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What are the two sources for the Law of War?
- International Law
- Treaty Law
What is the Law of Armed Conflict?
It is that part of international law regulating the conduct of armed hostilities.
What is the Law of Armed Conflict also called?
The 'Law of War'
What treaties make up the Law of Armed Conflict?
- 1907 Hague Conventions
- 1949 Geneva Conventions
- 1977 Protocols to the Geneva Conventions
What does DoD Directive is about the Law of Armed Conflict?
DoD Directive 5100.77
Why do we need the Law of Armed Conflict?
- To regulate the use of force.
- To prohibit unlawful conduct.
- To protect against unnecessary suffering.
- To avoid excessive collateral damage.
- To promote humane treatment.
- To promote and sustain American values.
Why do we govern the Law of Armed Conflict?
- To generate support for U.S. operations at home and abroad.
- Expectation of reciprocal adherence to LOAC by adversary.
- Morality and Self Discipline are the hallmarks of a professional soldier.
What are the four principles of the Law of Armed Conflict?
- Military Necessity
- Humanity (prevent unnecessary suffering)
What is Military Necessity?
Military necessity requires combat forces to engage in only those acts necessary to accomplish a legitimate military objective. Target those facilities, equipment, and forces which, if destroyed, would lead as quickly as possible to the enemy's partial or complete submission.
What is a Valid Military Objective?
Valid military objectives offer a definite military advantage by their destruction, capture, or neutralization.
How are Physical Objectives and Targets defined?
- Nature: All objects used directly by the armed forces.
- Location: A site which is of special importance for military operations.
- Purpose: Intended future use of an object.
- Use: Present function of the object.
What is Distinction?
Distinction means discriminating between lawful combatant targets and noncombatant targets. Only engage valid military targets!
What is Proportionality?
Proportionality prohibits the use of any kind or degree of force that exceeds that needed to accomplish the military objective. It compares the military advantage gained to the harm inflicted.
What is Humanity?
Humanity prohibits the employment of any kind or degree of force that is not necessary for the purposes of war. It prohibits the use of lawful weapons with the intent to cause unnecessary suffering.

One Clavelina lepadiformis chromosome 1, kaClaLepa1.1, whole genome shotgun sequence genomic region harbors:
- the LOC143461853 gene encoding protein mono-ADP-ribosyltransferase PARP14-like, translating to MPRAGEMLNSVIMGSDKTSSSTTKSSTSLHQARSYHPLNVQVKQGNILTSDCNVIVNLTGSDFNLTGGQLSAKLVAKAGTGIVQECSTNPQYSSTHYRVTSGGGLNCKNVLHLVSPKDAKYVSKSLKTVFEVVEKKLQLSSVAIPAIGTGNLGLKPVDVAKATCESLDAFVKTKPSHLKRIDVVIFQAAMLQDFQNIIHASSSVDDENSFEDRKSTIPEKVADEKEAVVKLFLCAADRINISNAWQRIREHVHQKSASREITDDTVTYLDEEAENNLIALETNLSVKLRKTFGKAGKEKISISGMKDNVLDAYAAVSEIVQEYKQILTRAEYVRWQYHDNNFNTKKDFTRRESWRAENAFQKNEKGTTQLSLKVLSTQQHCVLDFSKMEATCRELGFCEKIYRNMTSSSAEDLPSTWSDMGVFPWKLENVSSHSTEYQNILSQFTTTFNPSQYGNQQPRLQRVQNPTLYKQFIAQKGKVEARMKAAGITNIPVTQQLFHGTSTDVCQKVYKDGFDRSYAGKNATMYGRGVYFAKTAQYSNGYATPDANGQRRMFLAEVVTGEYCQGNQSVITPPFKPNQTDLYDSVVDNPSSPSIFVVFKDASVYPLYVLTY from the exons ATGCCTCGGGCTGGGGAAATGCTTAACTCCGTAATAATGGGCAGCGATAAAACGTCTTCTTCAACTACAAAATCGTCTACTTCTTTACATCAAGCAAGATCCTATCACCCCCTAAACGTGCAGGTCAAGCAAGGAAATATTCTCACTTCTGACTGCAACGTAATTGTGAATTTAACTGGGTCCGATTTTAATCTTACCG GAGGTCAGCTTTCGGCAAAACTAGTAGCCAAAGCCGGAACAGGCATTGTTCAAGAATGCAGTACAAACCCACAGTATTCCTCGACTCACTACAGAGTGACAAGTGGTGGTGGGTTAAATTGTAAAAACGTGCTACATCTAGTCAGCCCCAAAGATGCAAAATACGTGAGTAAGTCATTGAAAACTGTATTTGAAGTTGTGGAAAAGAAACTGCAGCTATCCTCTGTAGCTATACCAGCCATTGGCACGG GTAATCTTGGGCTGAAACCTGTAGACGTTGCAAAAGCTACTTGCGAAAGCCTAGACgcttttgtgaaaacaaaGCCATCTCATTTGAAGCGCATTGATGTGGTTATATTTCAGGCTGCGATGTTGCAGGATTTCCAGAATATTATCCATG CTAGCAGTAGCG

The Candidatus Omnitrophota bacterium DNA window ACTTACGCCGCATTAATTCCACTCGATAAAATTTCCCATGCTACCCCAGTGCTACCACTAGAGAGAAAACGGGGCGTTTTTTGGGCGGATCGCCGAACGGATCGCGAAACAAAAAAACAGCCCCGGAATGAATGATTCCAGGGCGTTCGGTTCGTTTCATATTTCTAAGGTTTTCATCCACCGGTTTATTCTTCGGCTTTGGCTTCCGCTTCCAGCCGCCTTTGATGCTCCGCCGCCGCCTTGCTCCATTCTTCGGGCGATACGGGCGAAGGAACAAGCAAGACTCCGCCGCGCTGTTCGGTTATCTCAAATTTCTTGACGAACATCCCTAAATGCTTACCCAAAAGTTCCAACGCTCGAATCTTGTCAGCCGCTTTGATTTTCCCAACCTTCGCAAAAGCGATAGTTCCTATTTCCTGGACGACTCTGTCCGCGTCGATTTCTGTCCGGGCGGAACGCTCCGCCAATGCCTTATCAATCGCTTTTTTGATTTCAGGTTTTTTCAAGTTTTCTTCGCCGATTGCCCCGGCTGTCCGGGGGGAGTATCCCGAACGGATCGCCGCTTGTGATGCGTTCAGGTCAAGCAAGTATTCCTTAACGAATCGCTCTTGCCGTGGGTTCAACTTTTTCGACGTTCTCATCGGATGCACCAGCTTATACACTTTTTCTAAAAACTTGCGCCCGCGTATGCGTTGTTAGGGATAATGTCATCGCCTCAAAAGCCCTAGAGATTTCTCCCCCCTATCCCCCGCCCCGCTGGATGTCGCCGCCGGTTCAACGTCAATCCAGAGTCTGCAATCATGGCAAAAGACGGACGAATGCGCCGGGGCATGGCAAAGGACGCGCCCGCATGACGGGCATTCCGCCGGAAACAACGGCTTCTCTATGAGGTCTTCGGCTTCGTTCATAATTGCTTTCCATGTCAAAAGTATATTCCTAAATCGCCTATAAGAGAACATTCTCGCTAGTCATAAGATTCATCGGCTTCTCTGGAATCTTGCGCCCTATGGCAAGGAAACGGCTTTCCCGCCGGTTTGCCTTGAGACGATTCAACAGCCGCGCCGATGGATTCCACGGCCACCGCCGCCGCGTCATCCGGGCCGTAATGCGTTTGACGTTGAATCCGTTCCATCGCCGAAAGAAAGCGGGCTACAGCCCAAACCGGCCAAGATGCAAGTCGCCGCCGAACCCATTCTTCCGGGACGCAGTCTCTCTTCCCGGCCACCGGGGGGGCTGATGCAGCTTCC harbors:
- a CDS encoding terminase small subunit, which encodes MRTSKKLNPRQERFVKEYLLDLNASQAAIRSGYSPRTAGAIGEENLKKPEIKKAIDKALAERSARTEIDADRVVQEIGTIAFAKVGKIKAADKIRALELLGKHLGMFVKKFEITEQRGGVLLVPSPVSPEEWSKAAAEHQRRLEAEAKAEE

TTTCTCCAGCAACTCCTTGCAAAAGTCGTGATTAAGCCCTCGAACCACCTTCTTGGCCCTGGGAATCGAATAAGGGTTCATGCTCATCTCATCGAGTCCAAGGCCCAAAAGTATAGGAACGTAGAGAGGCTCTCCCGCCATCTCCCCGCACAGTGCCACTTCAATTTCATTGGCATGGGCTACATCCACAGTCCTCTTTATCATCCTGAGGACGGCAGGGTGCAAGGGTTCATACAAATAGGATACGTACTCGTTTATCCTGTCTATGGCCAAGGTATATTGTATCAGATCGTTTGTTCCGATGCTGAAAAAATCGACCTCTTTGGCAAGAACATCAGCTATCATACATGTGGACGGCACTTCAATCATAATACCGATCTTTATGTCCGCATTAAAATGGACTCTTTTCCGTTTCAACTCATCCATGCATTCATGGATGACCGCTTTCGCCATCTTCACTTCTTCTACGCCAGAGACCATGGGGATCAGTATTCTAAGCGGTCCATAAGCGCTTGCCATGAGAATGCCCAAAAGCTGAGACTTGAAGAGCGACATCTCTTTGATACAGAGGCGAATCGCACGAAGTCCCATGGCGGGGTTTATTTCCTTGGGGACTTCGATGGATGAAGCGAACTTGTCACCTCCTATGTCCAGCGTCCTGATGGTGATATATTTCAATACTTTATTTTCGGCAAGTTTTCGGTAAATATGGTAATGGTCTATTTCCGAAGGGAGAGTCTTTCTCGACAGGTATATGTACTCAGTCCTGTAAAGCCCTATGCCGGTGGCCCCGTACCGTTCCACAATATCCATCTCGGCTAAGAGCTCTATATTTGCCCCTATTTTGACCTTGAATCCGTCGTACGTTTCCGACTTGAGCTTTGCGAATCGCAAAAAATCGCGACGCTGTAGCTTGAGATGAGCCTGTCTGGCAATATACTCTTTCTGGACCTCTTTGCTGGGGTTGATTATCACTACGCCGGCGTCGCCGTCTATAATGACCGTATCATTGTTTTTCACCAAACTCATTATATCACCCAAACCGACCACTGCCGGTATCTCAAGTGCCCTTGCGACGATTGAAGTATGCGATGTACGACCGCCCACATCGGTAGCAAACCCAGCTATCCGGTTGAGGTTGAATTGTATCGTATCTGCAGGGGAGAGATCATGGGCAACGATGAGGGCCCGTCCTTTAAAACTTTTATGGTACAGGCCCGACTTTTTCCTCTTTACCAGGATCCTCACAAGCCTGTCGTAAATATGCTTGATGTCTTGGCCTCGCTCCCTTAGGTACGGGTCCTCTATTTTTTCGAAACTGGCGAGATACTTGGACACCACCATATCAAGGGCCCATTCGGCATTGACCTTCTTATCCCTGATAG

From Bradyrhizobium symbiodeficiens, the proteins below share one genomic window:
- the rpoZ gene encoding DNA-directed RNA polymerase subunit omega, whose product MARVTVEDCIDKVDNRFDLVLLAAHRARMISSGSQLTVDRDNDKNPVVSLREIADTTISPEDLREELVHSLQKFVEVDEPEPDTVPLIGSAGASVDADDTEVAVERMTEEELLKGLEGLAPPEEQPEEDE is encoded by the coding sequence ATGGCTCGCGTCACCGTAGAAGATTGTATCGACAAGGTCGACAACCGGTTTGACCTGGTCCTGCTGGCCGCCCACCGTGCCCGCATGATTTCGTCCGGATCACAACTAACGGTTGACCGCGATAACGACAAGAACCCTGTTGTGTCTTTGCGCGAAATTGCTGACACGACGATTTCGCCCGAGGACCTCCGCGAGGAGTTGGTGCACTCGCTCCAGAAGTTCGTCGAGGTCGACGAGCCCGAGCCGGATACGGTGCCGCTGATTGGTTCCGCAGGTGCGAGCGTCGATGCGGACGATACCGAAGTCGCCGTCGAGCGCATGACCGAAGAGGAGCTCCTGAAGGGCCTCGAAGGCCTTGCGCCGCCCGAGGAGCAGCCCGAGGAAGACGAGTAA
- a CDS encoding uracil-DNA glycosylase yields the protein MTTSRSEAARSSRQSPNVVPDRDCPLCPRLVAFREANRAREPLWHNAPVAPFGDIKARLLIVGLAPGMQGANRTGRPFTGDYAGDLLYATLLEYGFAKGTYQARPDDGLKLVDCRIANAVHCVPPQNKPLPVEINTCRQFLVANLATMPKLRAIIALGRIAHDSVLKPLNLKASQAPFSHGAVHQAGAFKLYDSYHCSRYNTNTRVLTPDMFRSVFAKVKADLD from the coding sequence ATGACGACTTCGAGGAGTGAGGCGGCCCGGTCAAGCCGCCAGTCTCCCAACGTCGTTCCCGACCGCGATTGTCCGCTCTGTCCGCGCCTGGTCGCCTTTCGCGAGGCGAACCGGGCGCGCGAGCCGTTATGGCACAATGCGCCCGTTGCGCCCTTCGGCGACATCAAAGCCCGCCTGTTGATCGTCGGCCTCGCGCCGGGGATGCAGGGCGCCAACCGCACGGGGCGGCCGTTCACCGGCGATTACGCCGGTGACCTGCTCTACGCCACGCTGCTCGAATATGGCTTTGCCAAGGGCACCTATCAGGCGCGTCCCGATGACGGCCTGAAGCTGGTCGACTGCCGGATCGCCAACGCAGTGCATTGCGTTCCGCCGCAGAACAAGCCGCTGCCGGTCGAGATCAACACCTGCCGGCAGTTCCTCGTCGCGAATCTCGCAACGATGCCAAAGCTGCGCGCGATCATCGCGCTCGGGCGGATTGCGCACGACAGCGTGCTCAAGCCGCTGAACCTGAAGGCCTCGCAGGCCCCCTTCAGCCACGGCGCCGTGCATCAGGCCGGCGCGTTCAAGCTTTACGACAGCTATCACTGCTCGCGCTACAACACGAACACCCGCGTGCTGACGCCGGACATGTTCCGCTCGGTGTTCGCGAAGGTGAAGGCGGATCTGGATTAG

How do we identify protected places / civilian objects?
- No-Strike List (NSL)
- Restricted Target List (RTL)
What are the rules associated with Proportionality?
- Proportionality only applies where there is the possibility the attack will affect civilians or protected places
- Loss of civilian life and damage to civilian property (collateral damage) must not be excessive in relation to the concrete and direct military advantage gained by an attack
- Collateral Damage Estimation (CDE) is required prior to attack.
- LOAC recognizes Collateral Damage as being a consequence of war.
Who provides guidance for the ROE?
The President and Secretary of Defense
Who designates Declared Hostile Forces (DHF)? What can you attack them?
- National Command Authority (NCA) designates groups as 'Declared Hostile Forces'.
- Groups that are identified as DHF can be engaged at will.
Who can be protected with force, including deadly force?
- Yourself, your unit, and other Coalition Forces (CF).
- Detainees must be protected.
- Civilians from crimes that are likely to cause death or serious bodily harm, such as murder or rape.
- Personnel designated by the on scene commander (OSC) when such actions are necessary to restore order and security.
What document dictates when we must conduct CDE?
What are the legal imperatives of the Law of Armed Conflict?
What property can be protected with force, including deadly force?
- Property that has been designated as vital to the execution of the mission (mission-essential property).
- Property designated by the on scene commander (OSC).
- All other property may only be protected with non-deadly force.
Is collateral damage allowed under the Law of Armed Conflict?
Yes. Under LOAC, collateral damage is acceptable, if it is NOT excessive.